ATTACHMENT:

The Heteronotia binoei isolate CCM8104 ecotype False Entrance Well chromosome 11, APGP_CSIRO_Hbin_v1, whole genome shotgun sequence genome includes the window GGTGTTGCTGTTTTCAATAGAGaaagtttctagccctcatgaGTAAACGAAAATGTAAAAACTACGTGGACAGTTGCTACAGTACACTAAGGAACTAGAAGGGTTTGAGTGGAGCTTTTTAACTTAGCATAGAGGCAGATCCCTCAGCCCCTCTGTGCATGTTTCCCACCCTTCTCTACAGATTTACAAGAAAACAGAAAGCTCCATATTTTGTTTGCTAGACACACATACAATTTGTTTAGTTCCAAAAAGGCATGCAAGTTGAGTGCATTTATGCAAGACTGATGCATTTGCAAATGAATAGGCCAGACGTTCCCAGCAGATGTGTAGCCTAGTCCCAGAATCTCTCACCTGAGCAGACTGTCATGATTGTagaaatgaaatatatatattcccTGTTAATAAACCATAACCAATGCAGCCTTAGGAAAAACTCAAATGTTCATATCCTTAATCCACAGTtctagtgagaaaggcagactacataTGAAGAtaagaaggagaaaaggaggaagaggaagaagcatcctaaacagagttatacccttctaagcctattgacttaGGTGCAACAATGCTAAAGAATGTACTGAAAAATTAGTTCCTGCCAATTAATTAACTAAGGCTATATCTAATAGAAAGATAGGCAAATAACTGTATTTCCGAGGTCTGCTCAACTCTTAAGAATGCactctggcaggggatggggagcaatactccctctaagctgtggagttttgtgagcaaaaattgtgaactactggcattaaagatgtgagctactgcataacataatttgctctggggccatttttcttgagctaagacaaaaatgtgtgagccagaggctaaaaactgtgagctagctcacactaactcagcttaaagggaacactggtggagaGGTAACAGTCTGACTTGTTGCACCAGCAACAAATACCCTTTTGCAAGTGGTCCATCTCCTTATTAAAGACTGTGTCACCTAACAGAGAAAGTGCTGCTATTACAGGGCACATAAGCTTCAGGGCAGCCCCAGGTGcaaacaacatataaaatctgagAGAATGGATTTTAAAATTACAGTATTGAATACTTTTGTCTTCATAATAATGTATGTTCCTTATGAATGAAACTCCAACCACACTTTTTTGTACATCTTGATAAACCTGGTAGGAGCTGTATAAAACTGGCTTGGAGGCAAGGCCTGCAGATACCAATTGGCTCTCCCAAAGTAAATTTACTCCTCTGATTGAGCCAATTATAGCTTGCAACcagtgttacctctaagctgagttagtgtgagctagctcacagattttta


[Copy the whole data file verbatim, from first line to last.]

The Heteronotia binoei isolate CCM8104 ecotype False Entrance Well chromosome 11, APGP_CSIRO_Hbin_v1, whole genome shotgun sequence genome includes the window GGTGTTGCTGTTTTCAATAGAGaaagtttctagccctcatgaGTAAACGAAAATGTAAAAACTACGTGGACAGTTGCTACAGTACACTAAGGAACTAGAAGGGTTTGAGTGGAGCTTTTTAACTTAGCATAGAGGCAGATCCCTCAGCCCCTCTGTGCATGTTTCCCACCCTTCTCTACAGATTTACAAGAAAACAGAAAGCTCCATATTTTGTTTGCTAGACACACATACAATTTGTTTAGTTCCAAAAAGGCATGCAAGTTGAGTGCATTTATGCAAGACTGATGCATTTGCAAATGAATAGGCCAGACGTTCCCAGCAGATGTGTAGCCTAGTCCCAGAATCTCTCACCTGAGCAGACTGTCATGATTGTagaaatgaaatatatatattcccTGTTAATAAACCATAACCAATGCAGCCTTAGGAAAAACTCAAATGTTCATATCCTTAATCCACAGTtctagtgagaaaggcagactacataTGAAGAtaagaaggagaaaaggaggaagaggaagaagcatcctaaacagagttatacccttctaagcctattgacttaGGTGCAACAATGCTAAAGAATGTACTGAAAAATTAGTTCCTGCCAATTAATTAACTAAGGCTATATCTAATAGAAAGATAGGCAAATAACTGTATTTCCGAGGTCTGCTCAACTCTTAAGAATGCactctggcaggggatggggagcaatactccctctaagctgtggagttttgtgagcaaaaattgtgaactactggcattaaagatgtgagctactgcataacataatttgctctggggccatttttcttgagctaagacaaaaatgtgtgagccagaggctaaaaactgtgagctagctcacactaactcagcttaaagggaacactggtggagaGGTAACAGTCTGACTTGTTGCACCAGCAACAAATACCCTTTTGCAAGTGGTCCATCTCCTTATTAAAGACTGTGTCACCTAACAGAGAAAGTGCTGCTATTACAGGGCACATAAGCTTCAGGGCAGCCCCAGGTGcaaacaacatataaaatctgagAGAATGGATTTTAAAATTACAGTATTGAATACTTTTGTCTTCATAATAATGTATGTTCCTTATGAATGAAACTCCAACCACACTTTTTTGTACATCTTGATAAACCTGGTAGGAGCTGTATAAAACTGGCTTGGAGGCAAGGCCTGCAGATACCAATTGGCTCTCCCAAAGTAAATTTACTCCTCTGATTGAGCCAATTATAGCTTGCAACcagtgttacctctaagctgagttagtgtgagctagctcacagattttta